I understand their position. They are wrong 😉

  12. steve says:

    @ lunawolf

    You can only incorporate things that are in the constitution to make them apply against the states. You cannot make something out of thin air, then “incorporate it” You can incorproate the 1st andment, the 5th amendment, but you cannot make something up. All powers that are not EXPRESSLY granted to the federal government are reserved to the states. Abortions is in there. When roe is overturned, it will rightfully go back to the states to decide, just lik ejust every other police power matter. Don’t let your political views distort your view of constitutional law.

  13. Matt says:

    I have to side with Steve on this one: the Constitution doesn’t provide for a clause on abortion ergo it belongs to the states to decide.

    If the states want to say that it’s a woman’s privacy, then that can be settled at the state level: let the chips fall where they may. But it was improper and unconstitutional for the S.C. to rule as it did regardless of personal beliefs.

  14. steve says:

    @ Matt

    Yes, many states’ own constitutions provide more protection for individual rights (but might look at the rights of fetuses as well) than the US constitution. The US constitution provides the bare minimum protection, while the states are free to provide more protections for those rights that have been incorporated throught the due process clause of the 14th amendment. But let’s be realistic, not everything in the bill of rights has been incorporated. Most has, but not everything.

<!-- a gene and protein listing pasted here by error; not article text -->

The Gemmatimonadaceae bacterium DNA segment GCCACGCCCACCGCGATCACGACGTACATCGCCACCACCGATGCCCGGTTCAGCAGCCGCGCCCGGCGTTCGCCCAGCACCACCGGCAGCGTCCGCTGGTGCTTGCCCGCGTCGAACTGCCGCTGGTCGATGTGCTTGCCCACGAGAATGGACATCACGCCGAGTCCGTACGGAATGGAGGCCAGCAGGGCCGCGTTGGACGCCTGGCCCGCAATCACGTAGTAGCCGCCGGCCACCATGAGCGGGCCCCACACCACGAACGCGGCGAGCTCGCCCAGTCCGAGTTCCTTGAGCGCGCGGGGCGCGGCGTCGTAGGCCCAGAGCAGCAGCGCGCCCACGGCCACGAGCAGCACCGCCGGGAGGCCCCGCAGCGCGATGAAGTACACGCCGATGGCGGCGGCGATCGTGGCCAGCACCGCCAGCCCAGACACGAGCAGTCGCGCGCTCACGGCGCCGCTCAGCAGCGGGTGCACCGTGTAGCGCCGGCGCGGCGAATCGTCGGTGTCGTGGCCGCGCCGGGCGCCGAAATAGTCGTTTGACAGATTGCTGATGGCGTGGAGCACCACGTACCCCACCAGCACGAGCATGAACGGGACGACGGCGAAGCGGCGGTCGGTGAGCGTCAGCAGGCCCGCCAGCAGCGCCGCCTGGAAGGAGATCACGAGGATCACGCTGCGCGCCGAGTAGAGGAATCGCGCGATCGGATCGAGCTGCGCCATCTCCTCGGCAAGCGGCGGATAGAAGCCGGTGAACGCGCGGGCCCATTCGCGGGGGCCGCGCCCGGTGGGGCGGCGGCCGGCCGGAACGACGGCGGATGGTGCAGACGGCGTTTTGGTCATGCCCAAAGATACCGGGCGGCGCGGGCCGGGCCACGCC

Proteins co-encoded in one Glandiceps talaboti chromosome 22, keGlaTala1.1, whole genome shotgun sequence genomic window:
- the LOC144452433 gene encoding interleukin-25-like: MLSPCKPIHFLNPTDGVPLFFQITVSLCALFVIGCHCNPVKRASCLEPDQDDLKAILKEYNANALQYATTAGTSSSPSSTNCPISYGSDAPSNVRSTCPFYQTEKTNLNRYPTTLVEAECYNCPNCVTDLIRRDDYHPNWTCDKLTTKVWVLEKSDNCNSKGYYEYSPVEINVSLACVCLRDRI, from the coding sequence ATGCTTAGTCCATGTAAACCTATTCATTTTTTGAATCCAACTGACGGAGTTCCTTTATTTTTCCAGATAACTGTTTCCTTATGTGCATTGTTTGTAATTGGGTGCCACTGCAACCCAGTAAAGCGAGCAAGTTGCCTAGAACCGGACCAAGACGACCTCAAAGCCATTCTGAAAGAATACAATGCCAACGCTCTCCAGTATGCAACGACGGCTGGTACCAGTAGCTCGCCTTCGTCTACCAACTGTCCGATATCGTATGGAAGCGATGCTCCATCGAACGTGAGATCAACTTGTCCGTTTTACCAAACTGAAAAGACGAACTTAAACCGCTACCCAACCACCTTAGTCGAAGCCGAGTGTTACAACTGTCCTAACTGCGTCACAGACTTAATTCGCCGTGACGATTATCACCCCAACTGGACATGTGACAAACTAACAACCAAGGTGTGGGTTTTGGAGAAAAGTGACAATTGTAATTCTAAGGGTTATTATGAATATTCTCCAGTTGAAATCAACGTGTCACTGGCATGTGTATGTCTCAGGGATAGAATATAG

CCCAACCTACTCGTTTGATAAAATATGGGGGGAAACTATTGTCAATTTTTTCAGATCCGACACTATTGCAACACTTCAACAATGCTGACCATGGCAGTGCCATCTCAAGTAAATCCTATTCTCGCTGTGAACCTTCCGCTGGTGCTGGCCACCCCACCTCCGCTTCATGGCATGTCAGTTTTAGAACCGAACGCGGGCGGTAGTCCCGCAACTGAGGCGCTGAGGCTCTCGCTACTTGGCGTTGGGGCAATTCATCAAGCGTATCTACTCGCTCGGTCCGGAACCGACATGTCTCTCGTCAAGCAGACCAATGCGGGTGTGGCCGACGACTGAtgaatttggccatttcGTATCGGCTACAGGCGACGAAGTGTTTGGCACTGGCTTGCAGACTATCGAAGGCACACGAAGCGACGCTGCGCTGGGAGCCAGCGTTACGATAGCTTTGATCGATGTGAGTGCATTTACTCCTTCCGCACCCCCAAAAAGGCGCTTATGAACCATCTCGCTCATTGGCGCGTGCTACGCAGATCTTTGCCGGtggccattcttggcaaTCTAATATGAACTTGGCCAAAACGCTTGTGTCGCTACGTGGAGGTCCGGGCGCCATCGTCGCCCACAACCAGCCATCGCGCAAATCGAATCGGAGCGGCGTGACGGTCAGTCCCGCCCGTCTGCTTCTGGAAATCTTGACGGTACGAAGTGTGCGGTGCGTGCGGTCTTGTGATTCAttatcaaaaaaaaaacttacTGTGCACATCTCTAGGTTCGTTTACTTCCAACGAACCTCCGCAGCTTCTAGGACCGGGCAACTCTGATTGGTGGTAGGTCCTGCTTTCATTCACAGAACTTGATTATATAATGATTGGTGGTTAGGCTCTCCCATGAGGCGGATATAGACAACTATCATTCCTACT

15. Will Rhodes says:

    Steve –

    Sorry, Will, but it’s okay to cry.

    You make an argument that can be agreed upon, or not, as the case may be – quite eloquent an argument, too. And you end that point, after stating you are a lawyer, you end with that sentence?

    How old are you, man?

  16. SSG T says:

    Well I would guess that he just may be the smartest 11 year old out there!! But he did get ya on it! Pretty funny I think!

  17. steve says:

    @ Will

    I made that statement because you made a similar one, accusing Mccain of wanting to Change the constitution by having Roe overtturned. Your statement was a lot worse than mine. I’m just trying to get you to accept that fact that Mccain is going to win, and that he’s probably going to appoint justices during the 4 years. Some of them are really old. You just don’t seem to accept this is going to happen. It’s as certain as the sun rising tomorrow ( thursday may be a different story due to the atom smasher thing).

    But I wish you would focus on my argument rather than the last couple words of my argument that had nothing to do with my argument. You did start this topic, making all these accusations are aren’t grounded in constitutional jurisprudence. Why not discuss it?

  18. lunawolf says:

    But the issue in Roe v Wade isn’t about a right to abortion. It’s about a right to privately handle your own affairs with your own body.

By all means, leave your 2 bobs worth